Grumpy Bird Reviews: Thor #2

Thor #2 brings our first glimpse of Lady Thor in action! Unfortunately it doesn’t bring much else and just kind of sits there. But it was pretty.

thor-2-preview-cover-110041Thor #2

Writer: Jason Aaron

Artist: Russell Dauterman

Publisher: Marvel


Quick Synopsis: Issue 2 opens with new Thor adjusting to begin Thor and then flying off to fight some Ice Trolls. Whom she fights. Flash over to Roxxon HQ. Villains villain. Ice trolls attack. Thor shows up to fight fight. Gets separated from Mjolnir. Issue ends on the verge of having to fight trolls while lacking her hammer.

If this sounds pretty sparse, then I would agree. The action scenes, while nice looking, aren’t plentiful enough to make this a brawl issue and there isn’t enough story to beef it up. Lots of standing around posing.


Spoilers may follow, but to be honest so little happens I don’t think there is really much to spoil.



If I were in love with this concept and confident in the team’s ability to carry it off to satisfaction then I would likely to be pleased with this issue. Nothing bad happens and there are a few story hooks or at least concept seeds planted in the issue that might get me more involved with the story. However, Grumpy Bird that I am, I need to be courted and won over and the vague drippings offered here do little get me excited. In fact, they almost make me more frustrated. Lady Thor’s thought bubble dialogue pains her as a likely rookie with little Asgardian experience. Her Thor dialogue shows that something about the magical properties of the hammer is supplying intel, something I don’t recall happening with Beta Ray Thor or Eric Masterson, although it has been a while since I’ve read those issues. And, a lack there really doesn’t mean anything to this story. Or does it? A decent amount of PR for Lady Thor was pointing out that others have wielded Mjolnir before. Does that mean Aaron should have to hew closer to previously established examples? Probably not. Honestly the main reason I keep thinking about those kind of issues is because whoever is behind the mask is a secret. Even though I don’t really care, keeping those cards hidden encourages me to use a more critical eye when reading the book in the pursuit of clues and whatnot. Whereas if the cards were revealed I would possibly have an easier time of just going with the fun instead of feeling like I have to dissect every panel for secret meaning. But enough of this, back to the comic.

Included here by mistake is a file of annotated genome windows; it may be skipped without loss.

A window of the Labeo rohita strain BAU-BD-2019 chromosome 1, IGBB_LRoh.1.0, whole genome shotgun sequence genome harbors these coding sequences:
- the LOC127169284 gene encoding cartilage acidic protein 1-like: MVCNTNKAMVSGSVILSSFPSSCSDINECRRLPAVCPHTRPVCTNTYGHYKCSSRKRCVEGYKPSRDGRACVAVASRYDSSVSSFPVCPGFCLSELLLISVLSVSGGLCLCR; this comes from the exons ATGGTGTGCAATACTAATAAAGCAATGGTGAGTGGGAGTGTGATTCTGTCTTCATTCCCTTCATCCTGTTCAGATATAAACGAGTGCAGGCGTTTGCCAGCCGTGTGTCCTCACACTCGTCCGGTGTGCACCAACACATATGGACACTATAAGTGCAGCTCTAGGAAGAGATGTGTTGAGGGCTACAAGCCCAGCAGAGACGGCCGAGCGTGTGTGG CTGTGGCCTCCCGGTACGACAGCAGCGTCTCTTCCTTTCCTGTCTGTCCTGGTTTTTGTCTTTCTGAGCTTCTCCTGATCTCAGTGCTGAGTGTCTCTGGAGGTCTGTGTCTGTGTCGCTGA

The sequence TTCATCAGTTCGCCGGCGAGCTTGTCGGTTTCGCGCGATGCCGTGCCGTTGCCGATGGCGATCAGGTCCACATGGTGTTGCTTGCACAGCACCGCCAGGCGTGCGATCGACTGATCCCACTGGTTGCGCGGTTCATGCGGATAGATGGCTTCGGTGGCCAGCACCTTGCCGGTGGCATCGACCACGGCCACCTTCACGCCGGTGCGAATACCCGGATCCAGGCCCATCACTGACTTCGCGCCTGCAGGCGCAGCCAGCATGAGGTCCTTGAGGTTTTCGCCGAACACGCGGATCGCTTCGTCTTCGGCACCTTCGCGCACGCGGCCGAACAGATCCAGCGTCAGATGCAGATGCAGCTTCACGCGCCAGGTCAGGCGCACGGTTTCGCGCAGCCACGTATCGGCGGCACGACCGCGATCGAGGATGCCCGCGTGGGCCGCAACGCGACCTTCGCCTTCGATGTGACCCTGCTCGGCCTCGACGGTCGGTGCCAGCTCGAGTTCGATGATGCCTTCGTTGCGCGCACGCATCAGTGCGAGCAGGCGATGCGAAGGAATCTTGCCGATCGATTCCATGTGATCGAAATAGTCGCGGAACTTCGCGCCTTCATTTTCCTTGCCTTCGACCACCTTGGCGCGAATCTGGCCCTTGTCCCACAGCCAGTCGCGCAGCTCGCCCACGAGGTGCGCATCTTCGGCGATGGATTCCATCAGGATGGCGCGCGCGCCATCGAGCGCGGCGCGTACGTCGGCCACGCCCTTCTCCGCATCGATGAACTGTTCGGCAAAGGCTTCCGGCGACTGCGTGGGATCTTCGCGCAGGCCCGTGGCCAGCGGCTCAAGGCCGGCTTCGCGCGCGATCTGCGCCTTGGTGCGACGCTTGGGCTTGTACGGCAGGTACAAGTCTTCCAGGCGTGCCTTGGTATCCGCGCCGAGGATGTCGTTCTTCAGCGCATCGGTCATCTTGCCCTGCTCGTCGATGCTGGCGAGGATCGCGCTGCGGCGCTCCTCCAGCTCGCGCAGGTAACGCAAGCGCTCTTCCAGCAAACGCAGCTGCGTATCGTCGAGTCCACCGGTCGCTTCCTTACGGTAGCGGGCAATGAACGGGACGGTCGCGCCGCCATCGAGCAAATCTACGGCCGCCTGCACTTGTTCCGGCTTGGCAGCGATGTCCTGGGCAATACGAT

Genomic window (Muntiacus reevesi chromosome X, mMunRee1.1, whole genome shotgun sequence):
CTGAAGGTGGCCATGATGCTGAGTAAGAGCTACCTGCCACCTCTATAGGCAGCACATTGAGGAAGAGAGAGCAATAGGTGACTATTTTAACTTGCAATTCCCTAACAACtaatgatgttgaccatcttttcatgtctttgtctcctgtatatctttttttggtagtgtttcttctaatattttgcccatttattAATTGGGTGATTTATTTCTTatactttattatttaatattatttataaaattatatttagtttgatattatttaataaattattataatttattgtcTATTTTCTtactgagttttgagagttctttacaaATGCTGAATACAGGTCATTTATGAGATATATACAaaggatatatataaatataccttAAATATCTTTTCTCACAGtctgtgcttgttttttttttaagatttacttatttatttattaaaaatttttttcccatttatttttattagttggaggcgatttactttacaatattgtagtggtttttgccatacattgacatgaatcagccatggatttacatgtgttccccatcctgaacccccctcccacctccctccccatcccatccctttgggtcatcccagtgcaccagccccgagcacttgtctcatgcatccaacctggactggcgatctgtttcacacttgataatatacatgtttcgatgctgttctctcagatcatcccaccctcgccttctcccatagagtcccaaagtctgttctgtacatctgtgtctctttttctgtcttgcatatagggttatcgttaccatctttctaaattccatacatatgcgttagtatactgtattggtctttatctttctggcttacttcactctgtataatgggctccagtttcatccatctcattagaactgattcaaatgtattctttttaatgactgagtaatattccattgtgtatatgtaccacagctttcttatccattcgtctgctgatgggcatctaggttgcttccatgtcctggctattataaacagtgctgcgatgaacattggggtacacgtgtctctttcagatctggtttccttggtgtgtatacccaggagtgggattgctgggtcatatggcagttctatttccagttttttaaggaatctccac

When we get to the Ice Troll cave we get a glimpse of the Avengers (Hawkeye, Spider-Man, Spider-Woman, She-Hulk, Captain (Falcon) America) frozen in ice, my first thought was of Star Trek the Next Generation. Seriously. In ST:TNG when they needed to show a new threat was, well, threatening Worf would get knocked out. Here we get our new Thor having to take on the guys who beat up Thor. I also had to frown at the throw-away dialogue where the trolls decide not to freeze her as the did the other Avengers. Because, you know, reasons.

We get some fighty-fighty, including dialogue of Thor asking Mjolnir to “let [her] steer” glossing a possibility that the hammer, not Thor, was in control that I didn’t even think until reading that dialogue, then some scenes at Roxxon which I am not convinced really even matter other than showing villain fights villain for stuff, and then the issue closes with Thor being separated from her hammer and asking herself the question “What am I without [Mjolnir]?”